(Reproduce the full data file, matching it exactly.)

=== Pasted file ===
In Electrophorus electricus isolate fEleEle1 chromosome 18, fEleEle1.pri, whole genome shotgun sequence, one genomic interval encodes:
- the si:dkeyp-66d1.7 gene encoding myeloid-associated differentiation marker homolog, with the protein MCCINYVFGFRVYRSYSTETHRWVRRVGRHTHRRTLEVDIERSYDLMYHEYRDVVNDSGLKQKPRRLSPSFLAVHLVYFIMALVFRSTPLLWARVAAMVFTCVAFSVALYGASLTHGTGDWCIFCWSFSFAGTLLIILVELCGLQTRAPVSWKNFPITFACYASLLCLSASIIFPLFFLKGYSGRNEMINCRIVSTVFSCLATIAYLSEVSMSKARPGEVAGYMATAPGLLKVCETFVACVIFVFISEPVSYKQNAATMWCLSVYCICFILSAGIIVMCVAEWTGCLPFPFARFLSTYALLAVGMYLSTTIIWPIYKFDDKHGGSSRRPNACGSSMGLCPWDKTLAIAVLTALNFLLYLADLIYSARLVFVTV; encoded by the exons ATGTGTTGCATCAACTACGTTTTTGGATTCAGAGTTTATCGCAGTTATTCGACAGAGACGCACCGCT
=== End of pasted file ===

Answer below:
In Electrophorus electricus isolate fEleEle1 chromosome 18, fEleEle1.pri, whole genome shotgun sequence, one genomic interval encodes:
- the si:dkeyp-66d1.7 gene encoding myeloid-associated differentiation marker homolog, with the protein MCCINYVFGFRVYRSYSTETHRWVRRVGRHTHRRTLEVDIERSYDLMYHEYRDVVNDSGLKQKPRRLSPSFLAVHLVYFIMALVFRSTPLLWARVAAMVFTCVAFSVALYGASLTHGTGDWCIFCWSFSFAGTLLIILVELCGLQTRAPVSWKNFPITFACYASLLCLSASIIFPLFFLKGYSGRNEMINCRIVSTVFSCLATIAYLSEVSMSKARPGEVAGYMATAPGLLKVCETFVACVIFVFISEPVSYKQNAATMWCLSVYCICFILSAGIIVMCVAEWTGCLPFPFARFLSTYALLAVGMYLSTTIIWPIYKFDDKHGGSSRRPNACGSSMGLCPWDKTLAIAVLTALNFLLYLADLIYSARLVFVTV; encoded by the exons ATGTGTTGCATCAACTACGTTTTTGGATTCAGAGTTTATCGCAGTTATTCGACAGAGACGCACCGCT